Acute generalised pustular psoriasis of pregnancy 

Pustular psoriasis of pregnancy is a rare form of generalized pustular psoriasis, triggered by or occurring in pregnancy. The history and classification will be discussed. It can present at any stage in pregnancy, but usually in the last trimester, with rapid resolution in the postpartum period. Pustules form on a background of erythema, initially at flexural sites and extend centrifugally, either drying in the centre or forming plaques. It can be associated with constitutional symptoms of fever and dehydration and can lead to renal and cardiac failure. Severe and long-standing presentations show higher risk of placental insufficiency and risk of stillbirth, neonatal death or fetal abnormalities. Recurrence in subsequent pregnancies is reported.
An illustrative case report will be discussed of a thirty-one-year-old female, with a history of rheumatoid arthritis, developing a pustular dermatosis at thirty-one weeks gestation. Differential diagnoses will be discussed; including acute generalized exanthematous pustulosis, and the importance of clinico-histopathological correlation.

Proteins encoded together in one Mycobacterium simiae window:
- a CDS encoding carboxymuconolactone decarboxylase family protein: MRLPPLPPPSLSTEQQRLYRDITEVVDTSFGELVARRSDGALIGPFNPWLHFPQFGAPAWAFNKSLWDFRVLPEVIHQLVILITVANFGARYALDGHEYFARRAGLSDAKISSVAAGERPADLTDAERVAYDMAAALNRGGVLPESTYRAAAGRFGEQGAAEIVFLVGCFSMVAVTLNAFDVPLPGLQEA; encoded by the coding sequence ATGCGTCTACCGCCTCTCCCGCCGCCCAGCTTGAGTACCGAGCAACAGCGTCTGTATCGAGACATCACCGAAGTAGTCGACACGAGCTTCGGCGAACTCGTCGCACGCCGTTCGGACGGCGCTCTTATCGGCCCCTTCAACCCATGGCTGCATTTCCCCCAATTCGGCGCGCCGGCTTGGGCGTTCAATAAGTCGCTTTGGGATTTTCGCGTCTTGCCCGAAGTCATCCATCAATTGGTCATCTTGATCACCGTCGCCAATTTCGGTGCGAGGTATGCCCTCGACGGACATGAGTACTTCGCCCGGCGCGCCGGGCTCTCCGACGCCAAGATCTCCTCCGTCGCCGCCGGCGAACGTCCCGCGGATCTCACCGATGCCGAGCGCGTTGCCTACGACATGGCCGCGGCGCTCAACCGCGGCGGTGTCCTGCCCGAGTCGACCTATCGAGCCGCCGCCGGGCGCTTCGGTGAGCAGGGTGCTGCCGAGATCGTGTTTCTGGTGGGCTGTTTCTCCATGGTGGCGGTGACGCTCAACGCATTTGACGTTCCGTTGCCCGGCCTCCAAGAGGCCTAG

A multidisciplinary approach is imperative. Dermatologists and Obstetricians must work together and closely monitor when systemic illness occurs, to improve the quality of life of the mother and contribute to a safe delivery of a healthy fetus. Therapeutic management has not yet been standardized, however the treatment of choice in pregnancy is systemic corticosteroids or cyclosporine.

Dr. Eleni Anthony